14 women reveal their views on contemporary African art.
Mary Sibande, Enam Gbewonyo, Otobong Nkanga, Tuli Mekondjo, Georgina Maxim, Selly Raby Kane, Bouchra Khalili, Na Chainkua Reindorf, Myriam Mihindou, Wangechi Mutu, Gosette Lubondo, Dalila Dalléas Bouzar, Josèfa Ntjam and Ndidi Dike present their beliefs, their perceptions of stereotypes, their views on the emancipation of women and other significant experiences in the history of contemporary art in Africa. They also bring a fresh and authentic perspective to the Frac Nouvelle-Aquitaine MÉCA.
This initiative led by Nadine Hounkpatin (BENIN) and Céline Seror (France), founders of the Artness agency and of the medium The Art Momentum, the fruit of their long and close collaboration, are the curators of Memoria. Presented as part of the Women’s Focus of the Africa2020 Season, this event brings together more than 200 cultural events organized in France from December 2020 to mid-July 2021. This exhibition was designed to provide a platform for African artists from the continent and the diaspora to express themselves, at the invitation of the general curator N’Goné Fall and the regional program of living exhibitions, launched at the initiative of the Director of the Frac Nouvelle-Aquitaine, Claire Jacquet.
3 narrative axes of “Memoria: Tales of another history”.
From the intimate to the universal
This personal aspect of the works, where the artists share their lives and experiences, will allow the public to discover their different facets and the history of African women from North to South and East to West.
This is the case of the work of South African artist Mary Sibande “Wish you were here, 2010”, which tells us the story of her country by drawing on her own family experience. This work represents a domestic worker from the apartheid era, a ball of red wool indicating the bloody past that from one thread to the next will weave itself into a painting symbolized by the letter “S”, which recalls the first name “Sophie” that was attributed to slaves, but above all marks the growing phenomenon of “Superwomen“, these strong and resilient women who are taking their destiny into their own hands. The artist, while recalling the violent past suffered by generations of women in her family in particular and in her country in general, honors them for their courage and heroic struggle in the face of adversity.
Another poignant work in this register is that of the Algerian painter Dalila Dalléas Bouzar, who takes up in her series “Princess, 2015” 12 portraits of women, victims of war, based on photographs taken by Marc Garanger, a soldier in the colonial army in French Algeria in the 1960s. While replacing their original tattoos by other revisited graphics by haloing them with a golden crown that gives them a royal look, princesses, adorned against the colonial gaze of the time. The artist reverses in his work this look of humiliated woman, to make photographs under constraint, without her veil, to a form of resistance under a black background giving a timeless aspect.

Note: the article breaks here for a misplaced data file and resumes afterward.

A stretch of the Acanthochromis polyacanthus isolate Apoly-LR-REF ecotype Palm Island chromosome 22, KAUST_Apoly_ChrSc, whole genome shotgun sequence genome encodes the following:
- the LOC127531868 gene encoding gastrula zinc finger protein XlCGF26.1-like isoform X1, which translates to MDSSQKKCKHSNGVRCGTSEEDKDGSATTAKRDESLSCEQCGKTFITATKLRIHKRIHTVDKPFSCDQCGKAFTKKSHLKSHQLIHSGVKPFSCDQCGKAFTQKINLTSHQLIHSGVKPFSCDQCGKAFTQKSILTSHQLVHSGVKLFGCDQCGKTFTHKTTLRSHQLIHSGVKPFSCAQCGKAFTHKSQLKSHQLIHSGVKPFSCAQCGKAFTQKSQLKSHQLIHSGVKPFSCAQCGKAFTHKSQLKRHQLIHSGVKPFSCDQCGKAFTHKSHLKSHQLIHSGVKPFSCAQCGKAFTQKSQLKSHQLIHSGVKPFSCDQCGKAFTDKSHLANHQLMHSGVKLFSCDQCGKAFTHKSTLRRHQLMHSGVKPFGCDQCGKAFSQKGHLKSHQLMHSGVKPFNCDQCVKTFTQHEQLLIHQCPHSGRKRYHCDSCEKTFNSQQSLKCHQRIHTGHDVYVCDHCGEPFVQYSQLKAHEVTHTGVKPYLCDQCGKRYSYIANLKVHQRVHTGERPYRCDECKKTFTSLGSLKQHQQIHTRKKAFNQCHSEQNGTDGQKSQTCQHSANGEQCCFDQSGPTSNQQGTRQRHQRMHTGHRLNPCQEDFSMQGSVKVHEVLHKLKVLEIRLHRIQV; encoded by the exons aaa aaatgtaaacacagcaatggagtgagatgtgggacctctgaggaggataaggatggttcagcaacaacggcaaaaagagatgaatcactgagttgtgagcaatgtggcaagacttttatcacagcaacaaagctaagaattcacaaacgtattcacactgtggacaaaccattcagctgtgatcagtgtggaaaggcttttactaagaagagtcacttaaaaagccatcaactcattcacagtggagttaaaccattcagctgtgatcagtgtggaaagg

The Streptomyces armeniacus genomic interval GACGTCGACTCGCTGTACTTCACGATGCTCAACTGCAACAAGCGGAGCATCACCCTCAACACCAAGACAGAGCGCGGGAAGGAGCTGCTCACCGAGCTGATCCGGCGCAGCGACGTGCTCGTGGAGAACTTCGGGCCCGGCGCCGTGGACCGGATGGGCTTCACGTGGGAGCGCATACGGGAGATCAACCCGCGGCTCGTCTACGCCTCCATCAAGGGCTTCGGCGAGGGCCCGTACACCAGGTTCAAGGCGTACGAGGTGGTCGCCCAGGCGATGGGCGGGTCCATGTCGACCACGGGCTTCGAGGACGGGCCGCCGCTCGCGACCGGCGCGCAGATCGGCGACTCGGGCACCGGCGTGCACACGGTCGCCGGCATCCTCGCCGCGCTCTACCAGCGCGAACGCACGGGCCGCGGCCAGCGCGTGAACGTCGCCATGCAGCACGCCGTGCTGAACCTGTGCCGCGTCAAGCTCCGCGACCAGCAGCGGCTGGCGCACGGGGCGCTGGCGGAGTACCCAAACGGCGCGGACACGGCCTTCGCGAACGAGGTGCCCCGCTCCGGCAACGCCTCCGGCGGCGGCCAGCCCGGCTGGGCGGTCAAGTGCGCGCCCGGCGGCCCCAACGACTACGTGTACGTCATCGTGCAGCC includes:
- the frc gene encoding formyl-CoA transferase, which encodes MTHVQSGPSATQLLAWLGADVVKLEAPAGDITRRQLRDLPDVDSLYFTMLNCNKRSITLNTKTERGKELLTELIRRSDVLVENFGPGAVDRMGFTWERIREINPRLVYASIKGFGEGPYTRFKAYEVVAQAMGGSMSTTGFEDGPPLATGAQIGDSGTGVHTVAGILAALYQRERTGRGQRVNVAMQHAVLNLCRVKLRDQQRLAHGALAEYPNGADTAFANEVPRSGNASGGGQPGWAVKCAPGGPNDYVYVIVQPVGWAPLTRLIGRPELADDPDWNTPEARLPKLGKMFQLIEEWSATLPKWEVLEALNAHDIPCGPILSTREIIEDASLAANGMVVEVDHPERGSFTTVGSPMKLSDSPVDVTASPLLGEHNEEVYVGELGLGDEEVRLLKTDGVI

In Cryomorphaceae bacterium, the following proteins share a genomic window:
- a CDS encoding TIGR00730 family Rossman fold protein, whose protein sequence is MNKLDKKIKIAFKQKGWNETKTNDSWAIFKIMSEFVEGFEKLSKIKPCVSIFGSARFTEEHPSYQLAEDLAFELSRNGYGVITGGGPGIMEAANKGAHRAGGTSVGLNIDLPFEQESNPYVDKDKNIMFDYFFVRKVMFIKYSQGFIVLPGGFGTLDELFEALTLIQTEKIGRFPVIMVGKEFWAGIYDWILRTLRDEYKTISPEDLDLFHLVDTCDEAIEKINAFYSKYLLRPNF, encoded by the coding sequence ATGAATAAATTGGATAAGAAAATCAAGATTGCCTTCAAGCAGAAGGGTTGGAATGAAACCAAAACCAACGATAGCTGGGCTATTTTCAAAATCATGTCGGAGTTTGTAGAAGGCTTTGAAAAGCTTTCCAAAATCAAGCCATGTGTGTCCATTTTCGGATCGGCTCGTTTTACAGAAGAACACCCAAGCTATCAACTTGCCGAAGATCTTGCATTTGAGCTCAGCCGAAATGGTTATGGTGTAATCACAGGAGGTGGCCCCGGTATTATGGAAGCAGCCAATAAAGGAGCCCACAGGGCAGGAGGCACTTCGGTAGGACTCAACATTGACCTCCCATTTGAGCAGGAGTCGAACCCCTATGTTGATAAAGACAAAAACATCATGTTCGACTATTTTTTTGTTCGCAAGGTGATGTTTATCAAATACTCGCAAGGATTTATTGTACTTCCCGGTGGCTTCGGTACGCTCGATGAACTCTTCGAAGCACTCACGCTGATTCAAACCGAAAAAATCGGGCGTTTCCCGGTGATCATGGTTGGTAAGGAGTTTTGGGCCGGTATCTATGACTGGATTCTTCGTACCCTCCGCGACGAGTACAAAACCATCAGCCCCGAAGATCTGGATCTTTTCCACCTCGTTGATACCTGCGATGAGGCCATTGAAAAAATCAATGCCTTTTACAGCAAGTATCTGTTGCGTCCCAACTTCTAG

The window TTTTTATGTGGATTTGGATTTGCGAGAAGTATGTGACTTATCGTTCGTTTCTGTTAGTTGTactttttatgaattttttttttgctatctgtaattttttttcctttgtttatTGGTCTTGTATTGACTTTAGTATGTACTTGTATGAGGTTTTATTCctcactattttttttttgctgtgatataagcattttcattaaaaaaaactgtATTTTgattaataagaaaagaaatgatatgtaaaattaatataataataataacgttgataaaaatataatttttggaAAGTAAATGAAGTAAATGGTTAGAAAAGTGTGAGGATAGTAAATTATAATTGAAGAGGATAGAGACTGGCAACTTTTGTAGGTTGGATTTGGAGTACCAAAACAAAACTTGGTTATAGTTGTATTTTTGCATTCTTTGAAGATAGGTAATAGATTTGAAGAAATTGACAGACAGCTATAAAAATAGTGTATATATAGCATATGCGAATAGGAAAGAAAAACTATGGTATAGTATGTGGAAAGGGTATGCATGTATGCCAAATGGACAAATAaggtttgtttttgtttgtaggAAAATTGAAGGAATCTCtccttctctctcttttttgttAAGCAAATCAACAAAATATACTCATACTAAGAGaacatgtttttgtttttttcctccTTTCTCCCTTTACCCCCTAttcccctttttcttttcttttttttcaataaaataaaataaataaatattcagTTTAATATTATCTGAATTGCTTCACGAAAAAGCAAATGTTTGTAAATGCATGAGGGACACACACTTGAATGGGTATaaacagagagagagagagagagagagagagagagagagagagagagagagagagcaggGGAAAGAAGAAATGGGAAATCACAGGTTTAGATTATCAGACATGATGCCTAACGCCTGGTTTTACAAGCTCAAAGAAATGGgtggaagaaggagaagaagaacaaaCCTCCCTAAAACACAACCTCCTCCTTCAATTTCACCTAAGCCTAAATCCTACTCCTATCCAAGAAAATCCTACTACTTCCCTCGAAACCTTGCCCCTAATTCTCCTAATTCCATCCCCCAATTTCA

Memory, this political work
This theme refers to the artists who express themselves on politics, these women who express a form of denunciation of the exploitation of men, resources and materials. The interpretation of these works remains personal while raising awareness about inequalities, including racism and sexism, common issues and future challenges.
Bouchra Khalili, this Franco-Moroccan artist through her video series “The Speeches Series, 2012-2013”, features ordinary people reciting in their mother tongue passages from various political, literary or poetic texts by Aimé Césaire, Abdelkrim Al Khattabi, Malcolm X, Mahmoud Darwish, Édouard Glissant and Patrick Chamoiseau. As a result, making them aware of the impact they can have on their community by giving a collective value to their words.
As for the photographer Gosette Lubondo, she exposes “Imaginery Trip II, 2018” through the pictures of the colonial past of her country, the Congo, in the guise of fictitious characters and ghostly appearance. Similarly, she invites reflection on the memory of spaces and individuals.
Fabulations, fictions and other fantasies
To look at the past while looking to the future with a contemporary scope in terms of artistic creation, a conjugation of multiple forms of expression generating avenues of collaboration between artists and civil society. The Cameroonian artist, Josèfa Ntjam, uses several artistic components (performance, writing, video, ceramics etc.) in a transversal way. She combines past and present to create futuristic narratives and forms. Her work “Hybrid Family” depicts an underwater world that encourages reflection on existence, cohabitation and questions of hybridity. As for the Ghanaian artist Na Chainkua Reindorf, she creates her sculptures using materials such as textiles, beads, threads mixed with several artistic components, all associated with the know-how and techniques of the regions of West Africa.
The exhibition “Memoria: Tales of Another Story” is accompanied by a book and a booklet for total immersion and offers the discovery of 14 of the most surprising works by 14 women, each one as incredible as the next.